I can look at the response that segment sent back just a perfect way to debug traffic. This has helped me to detect duplicate image requests that were being made from my app. Also there was another scenario where there were many more requests happening than I had anticipated and our app has to work in network constrained areas, so I was able to figure all of that out just by running Mitmproxy.
And the final two I wanna talk about is Systrace. The UI isn’t the best but you can quickly spot issues. There’s also an alert pane, just click on Alerts, it’ll give you a list of everything that’s wrong and then you can go into detail and figure out what’s happening and possibly there’s a video to tell you how to fix it.
Debugging with Android Studio and APK Analyzer
Now let’s move inside of Android Studio. We can use APK Analyzer to really dig in and find out more about what’s going on. Also coming to you in Android Studio 2.4 is the Android Profiler which gives us this very nice information about CPU Network and memory. You’ll see all the information in one place. There’s also information now about CPU. We also have GPU Overdraw which helps you spot if you’re drawing multiple pixels on top of each other. If you enable that option on your emulator device, you’ll get this cool green, red, blue looking screen.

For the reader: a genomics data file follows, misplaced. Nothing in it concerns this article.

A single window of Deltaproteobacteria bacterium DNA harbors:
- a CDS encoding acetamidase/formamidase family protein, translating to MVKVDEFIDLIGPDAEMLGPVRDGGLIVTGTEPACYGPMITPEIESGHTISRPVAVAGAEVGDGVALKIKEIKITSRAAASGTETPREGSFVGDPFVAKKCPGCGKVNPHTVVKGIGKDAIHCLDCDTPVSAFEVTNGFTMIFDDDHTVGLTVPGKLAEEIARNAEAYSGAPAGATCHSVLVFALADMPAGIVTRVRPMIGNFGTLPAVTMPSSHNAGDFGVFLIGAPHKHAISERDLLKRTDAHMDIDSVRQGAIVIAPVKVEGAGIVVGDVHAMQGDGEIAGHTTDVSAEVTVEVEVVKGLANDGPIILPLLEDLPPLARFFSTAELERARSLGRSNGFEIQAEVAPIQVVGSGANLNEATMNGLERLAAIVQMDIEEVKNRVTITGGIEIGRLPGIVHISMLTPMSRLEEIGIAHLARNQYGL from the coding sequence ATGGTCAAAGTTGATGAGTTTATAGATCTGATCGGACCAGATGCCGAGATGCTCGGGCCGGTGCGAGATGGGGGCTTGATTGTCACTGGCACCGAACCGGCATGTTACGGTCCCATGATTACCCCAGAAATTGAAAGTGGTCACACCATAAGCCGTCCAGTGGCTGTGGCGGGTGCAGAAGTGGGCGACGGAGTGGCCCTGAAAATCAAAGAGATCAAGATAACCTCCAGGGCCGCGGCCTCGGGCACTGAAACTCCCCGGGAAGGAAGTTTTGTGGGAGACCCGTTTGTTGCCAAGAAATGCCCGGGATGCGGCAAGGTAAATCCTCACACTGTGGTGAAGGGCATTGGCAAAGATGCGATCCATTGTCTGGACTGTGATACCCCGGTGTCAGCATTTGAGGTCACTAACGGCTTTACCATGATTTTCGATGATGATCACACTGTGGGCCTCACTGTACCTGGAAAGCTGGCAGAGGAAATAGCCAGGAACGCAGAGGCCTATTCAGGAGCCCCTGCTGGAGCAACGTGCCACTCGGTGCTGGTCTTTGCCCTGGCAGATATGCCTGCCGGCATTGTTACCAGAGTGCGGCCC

So we looked at over a dozen tools today, all in an effort to help us prevent issues in our apps or diagnose them. And before I leave you, I wanted to share a few words with those from the Android community.
So it was awesome, I had a lot of fun putting that mash up together, probably not as much fun as they had recording it, however, what’s really nice is that sometimes it can feel a little overwhelming, all the things that we need to do in order to be experts or so advanced in this industry but I’d like you just remember these things. First of all, it takes study, so you have to put in some effort, you have to learn. Second, you have to have some preventative techniques available to prevent those bugs from getting in your apps. Third, skillful handling of diagnostic tools in order to debug issues when they arrive. But whatever thing you choose to tackle next, first, do no harm.
About the content
This talk was delivered live in April 2017 at Droidcon Boston. The video was recorded, produced, and transcribed by Realm, and is published here with the permission of the conference organizers.